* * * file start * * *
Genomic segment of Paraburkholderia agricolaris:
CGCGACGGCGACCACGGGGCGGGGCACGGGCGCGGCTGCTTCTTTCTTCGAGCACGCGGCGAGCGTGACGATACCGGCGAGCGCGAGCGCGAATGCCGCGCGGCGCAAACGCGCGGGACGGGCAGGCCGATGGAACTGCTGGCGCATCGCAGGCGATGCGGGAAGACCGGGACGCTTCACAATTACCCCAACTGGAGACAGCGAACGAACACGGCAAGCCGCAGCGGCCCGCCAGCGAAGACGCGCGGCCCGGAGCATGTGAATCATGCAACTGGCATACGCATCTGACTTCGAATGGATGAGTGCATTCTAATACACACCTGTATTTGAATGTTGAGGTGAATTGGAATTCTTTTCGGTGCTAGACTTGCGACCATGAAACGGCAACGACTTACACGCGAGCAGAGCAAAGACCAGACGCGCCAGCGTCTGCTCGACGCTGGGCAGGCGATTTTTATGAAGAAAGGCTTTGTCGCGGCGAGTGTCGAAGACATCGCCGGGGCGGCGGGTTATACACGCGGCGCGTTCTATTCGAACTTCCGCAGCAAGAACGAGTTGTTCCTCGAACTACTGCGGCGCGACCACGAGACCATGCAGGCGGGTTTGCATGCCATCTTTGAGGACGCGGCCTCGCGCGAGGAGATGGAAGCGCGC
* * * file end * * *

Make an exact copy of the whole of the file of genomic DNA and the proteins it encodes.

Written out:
Genomic segment of Paraburkholderia agricolaris:
CGCGACGGCGACCACGGGGCGGGGCACGGGCGCGGCTGCTTCTTTCTTCGAGCACGCGGCGAGCGTGACGATACCGGCGAGCGCGAGCGCGAATGCCGCGCGGCGCAAACGCGCGGGACGGGCAGGCCGATGGAACTGCTGGCGCATCGCAGGCGATGCGGGAAGACCGGGACGCTTCACAATTACCCCAACTGGAGACAGCGAACGAACACGGCAAGCCGCAGCGGCCCGCCAGCGAAGACGCGCGGCCCGGAGCATGTGAATCATGCAACTGGCATACGCATCTGACTTCGAATGGATGAGTGCATTCTAATACACACCTGTATTTGAATGTTGAGGTGAATTGGAATTCTTTTCGGTGCTAGACTTGCGACCATGAAACGGCAACGACTTACACGCGAGCAGAGCAAAGACCAGACGCGCCAGCGTCTGCTCGACGCTGGGCAGGCGATTTTTATGAAGAAAGGCTTTGTCGCGGCGAGTGTCGAAGACATCGCCGGGGCGGCGGGTTATACACGCGGCGCGTTCTATTCGAACTTCCGCAGCAAGAACGAGTTGTTCCTCGAACTACTGCGGCGCGACCACGAGACCATGCAGGCGGGTTTGCATGCCATCTTTGAGGACGCGGCCTCGCGCGAGGAGATGGAAGCGCGC